Rapid growth, poor land use strategies, uncontrolled tourism development, and regional and global demand for natural resources are altering the land and seascapes of North and Central America, home to four biodiversity hotspots and the most biologically important desert wilderness areas on Earth. Stretching south from California and its unique chaparral and redwood forests toward Panama through woodlands, deserts, and rain forests, this region is rich in unique and threatened wildlife, such as black howler monkeys, yellow-headed parrots, California condors, and rodents found nowhere else on Earth.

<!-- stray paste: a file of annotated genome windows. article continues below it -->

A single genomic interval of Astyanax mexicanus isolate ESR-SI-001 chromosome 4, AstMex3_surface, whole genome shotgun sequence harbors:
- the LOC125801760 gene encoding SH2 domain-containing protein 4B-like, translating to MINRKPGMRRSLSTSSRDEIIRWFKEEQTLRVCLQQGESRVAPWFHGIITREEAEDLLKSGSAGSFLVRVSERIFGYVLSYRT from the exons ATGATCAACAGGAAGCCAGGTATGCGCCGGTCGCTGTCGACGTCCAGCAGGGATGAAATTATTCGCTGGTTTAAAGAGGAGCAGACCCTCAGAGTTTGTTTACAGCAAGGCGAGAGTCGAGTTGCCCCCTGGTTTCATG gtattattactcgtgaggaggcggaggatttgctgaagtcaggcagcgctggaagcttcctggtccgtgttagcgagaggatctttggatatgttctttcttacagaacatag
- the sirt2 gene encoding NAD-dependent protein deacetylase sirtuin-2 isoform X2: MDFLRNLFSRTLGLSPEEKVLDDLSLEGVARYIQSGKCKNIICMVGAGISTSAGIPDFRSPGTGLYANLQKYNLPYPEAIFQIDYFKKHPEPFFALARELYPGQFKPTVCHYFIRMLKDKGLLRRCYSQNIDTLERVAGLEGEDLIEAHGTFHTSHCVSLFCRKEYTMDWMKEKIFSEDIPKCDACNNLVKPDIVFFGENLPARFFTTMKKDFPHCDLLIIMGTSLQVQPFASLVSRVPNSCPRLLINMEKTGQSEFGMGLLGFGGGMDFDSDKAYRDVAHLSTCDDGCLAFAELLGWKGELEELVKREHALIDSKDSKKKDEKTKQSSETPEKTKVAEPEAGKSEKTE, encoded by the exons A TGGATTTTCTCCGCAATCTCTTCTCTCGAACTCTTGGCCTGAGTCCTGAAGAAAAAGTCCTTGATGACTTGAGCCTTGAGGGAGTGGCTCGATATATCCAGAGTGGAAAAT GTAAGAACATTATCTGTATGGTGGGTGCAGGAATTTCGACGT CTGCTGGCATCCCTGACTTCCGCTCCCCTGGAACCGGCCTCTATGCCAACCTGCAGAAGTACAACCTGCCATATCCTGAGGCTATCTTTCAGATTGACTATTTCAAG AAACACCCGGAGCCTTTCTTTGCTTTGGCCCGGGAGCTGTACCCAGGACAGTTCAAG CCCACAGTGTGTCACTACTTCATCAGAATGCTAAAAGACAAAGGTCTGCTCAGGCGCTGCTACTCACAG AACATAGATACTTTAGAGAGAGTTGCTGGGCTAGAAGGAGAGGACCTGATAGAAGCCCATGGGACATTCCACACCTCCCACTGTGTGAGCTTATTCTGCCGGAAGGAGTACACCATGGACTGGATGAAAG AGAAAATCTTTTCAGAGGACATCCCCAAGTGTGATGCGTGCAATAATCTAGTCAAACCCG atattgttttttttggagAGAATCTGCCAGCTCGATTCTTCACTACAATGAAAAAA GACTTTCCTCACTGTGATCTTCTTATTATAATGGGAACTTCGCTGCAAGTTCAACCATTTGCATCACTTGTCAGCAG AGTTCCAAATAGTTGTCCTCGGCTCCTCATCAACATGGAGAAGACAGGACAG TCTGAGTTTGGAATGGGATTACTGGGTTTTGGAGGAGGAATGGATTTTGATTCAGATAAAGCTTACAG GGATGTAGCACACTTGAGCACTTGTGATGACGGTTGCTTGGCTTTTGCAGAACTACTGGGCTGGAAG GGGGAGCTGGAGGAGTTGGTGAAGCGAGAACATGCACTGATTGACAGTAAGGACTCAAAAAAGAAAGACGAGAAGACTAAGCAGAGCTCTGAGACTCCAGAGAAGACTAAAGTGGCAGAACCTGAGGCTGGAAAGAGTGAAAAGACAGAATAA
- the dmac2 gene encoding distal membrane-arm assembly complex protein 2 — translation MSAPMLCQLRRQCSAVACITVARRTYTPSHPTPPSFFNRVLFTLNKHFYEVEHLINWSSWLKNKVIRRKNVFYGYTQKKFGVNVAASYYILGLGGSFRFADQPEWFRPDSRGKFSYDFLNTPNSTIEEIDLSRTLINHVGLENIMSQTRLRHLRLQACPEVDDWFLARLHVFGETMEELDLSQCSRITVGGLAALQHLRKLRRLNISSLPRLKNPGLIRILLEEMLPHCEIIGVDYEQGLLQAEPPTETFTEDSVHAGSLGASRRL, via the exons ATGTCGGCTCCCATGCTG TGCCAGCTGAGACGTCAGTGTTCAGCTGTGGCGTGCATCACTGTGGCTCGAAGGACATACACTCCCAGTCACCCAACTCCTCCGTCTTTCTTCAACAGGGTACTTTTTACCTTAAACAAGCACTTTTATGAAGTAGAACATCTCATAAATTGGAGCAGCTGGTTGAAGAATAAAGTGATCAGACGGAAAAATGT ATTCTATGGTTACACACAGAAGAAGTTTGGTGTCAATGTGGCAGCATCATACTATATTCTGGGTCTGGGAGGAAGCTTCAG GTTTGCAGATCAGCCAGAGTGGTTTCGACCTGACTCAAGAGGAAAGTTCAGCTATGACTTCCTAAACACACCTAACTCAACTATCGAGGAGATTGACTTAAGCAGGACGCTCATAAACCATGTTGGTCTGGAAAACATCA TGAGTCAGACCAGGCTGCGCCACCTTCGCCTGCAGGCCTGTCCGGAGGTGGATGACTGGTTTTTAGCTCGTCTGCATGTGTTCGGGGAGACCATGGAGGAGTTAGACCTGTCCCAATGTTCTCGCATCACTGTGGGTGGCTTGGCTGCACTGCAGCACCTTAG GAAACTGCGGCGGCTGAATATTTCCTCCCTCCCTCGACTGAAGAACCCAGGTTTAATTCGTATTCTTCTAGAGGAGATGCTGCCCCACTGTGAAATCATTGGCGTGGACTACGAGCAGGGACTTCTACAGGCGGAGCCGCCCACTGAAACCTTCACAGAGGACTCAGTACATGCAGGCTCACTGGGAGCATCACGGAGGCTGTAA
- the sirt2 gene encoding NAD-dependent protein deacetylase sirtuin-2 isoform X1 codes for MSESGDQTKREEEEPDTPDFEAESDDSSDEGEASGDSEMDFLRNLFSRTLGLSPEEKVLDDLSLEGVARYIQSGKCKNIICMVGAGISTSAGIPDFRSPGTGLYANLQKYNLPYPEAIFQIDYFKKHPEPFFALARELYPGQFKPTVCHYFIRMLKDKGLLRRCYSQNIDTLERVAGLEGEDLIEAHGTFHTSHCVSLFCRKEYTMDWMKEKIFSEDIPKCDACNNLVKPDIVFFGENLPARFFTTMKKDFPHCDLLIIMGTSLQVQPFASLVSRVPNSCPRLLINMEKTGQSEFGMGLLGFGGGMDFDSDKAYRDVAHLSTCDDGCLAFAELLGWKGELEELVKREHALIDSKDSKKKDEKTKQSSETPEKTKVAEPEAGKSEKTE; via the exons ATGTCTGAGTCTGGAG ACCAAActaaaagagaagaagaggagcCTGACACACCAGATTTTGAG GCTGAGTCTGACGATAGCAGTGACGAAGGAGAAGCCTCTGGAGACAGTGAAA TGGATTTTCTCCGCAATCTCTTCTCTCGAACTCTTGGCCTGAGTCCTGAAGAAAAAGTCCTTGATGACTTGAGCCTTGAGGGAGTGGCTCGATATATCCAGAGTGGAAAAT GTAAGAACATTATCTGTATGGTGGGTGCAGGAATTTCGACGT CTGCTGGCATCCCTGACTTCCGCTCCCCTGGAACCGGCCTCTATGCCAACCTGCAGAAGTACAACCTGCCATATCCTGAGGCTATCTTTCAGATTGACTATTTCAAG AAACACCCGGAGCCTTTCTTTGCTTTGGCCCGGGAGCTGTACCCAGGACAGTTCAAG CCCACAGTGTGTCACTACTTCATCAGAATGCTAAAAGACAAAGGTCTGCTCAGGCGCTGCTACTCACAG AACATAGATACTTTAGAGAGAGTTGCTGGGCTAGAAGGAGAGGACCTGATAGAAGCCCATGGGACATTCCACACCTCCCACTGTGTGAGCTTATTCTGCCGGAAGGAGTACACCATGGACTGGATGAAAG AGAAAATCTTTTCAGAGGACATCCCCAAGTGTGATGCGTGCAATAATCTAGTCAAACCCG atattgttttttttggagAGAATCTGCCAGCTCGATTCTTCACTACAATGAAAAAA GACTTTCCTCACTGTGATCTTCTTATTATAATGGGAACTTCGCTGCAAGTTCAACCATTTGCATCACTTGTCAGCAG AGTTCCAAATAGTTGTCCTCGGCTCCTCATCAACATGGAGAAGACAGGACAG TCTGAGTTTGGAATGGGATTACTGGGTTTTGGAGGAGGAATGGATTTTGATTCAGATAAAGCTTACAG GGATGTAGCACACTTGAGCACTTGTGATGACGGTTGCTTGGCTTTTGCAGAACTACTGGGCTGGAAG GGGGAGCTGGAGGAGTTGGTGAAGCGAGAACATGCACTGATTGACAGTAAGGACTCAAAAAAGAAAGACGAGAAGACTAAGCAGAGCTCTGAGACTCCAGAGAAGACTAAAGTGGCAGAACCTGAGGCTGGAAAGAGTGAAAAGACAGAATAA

Costa Rica is a trailblazer when it comes to protecting the natural world. It is the first and only tropical country in the world to reverse a decades-long process of deforestation. It was the first to set a goal to be carbon neutral by 2021, and by most estimates, it will be the first to realize this goal.
Mexico is among the most diverse countries on Earth, with the greatest variety of mammals in the region. Now is the time for Mexico to make sustainable economic decisions that benefit its people and wildlife. The stakes are high.